28 200 Trained Volunteers What do they do? Broad spectrum of activities supporting patients Three main areas of activity: Patients Bereavement Fund raising All volunteers are trained and police checked – database is updated regularly – further courses offered each year

29 Volunteers In an average year Weldmar volunteers carry out approximately 2,650 requests, amounting to over 7000 hours of time All volunteers have to attend a two day induction and training course All volunteers record all contact and activity and report back to the original referrer Bereavement Volunteers – Have to attend a course in bereavement and loss, 16 taught hours Fundraising Volunteers – have more specific training – used for mail-outs/events/manning stands

30 Volunteers 2650 requests for help 7000 hours given in time All have 2 day induction and training course All activity recorded and reported to original referrer Bereavement volunteers have to complete 16 hours of training Fundraising volunteers - Specific training

31 Issues for Debate When is palliative care offered? To whom is palliative care offered? Have we got the emphasis right? Are there still inequalities of care? Where do we go from here?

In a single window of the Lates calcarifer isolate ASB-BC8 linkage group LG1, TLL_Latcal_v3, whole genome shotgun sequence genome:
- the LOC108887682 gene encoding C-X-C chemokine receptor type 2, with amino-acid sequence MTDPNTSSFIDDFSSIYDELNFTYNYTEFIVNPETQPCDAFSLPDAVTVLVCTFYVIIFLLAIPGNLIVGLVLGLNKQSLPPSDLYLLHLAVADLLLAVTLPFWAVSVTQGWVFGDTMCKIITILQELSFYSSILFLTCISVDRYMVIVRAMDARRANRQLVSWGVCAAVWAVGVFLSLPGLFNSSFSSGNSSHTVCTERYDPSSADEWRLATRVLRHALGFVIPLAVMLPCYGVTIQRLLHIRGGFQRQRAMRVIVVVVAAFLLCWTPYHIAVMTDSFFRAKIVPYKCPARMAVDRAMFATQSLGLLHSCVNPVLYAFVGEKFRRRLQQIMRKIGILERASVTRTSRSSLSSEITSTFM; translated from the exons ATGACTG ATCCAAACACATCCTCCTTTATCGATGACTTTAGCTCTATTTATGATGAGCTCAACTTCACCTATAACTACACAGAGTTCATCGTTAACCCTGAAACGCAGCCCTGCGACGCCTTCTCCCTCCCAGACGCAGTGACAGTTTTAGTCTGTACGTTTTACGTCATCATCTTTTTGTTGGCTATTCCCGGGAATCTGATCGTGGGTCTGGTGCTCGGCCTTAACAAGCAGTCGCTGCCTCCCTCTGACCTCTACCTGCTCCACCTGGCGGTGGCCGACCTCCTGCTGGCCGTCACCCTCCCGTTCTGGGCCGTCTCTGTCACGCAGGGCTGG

32 Finally, and ongoing - This is an on going learning process. We appear to have got some things right, but we still have a lot of questions left to answer concerning managing, funding, developing services and the treatment of the dying patient and their families. We in the UK need to stay alert to what other nations are doing and be open to good ideas that may work for us.

33 References and Bibliography Hospice and Palliative Support Directory 2009-2010 Porter, R. [1996]Hospitals and Surgery, in R. Porter (ed) The Cambridge Illustrated History of Medicine. Cambridge: Cambridge University Press Saunders, C. [1993] Forward, in D. Doyle, G.W.C Hanks and N. MacDonald, Oxford Textbook of Palliative medicine, Oxford: Oxford University Press www.hospiceinformation.info/factsandfigures.asp Clark,D. Hockley, J. Ahmedzai [1997] New Themes in Palliative Care. Buckingham: Open University Press www.macmillan.org.uk www.mariecurie.org.uk Department of Health [2008] End of Life care strategy. www.dh.gov.uk/publications 33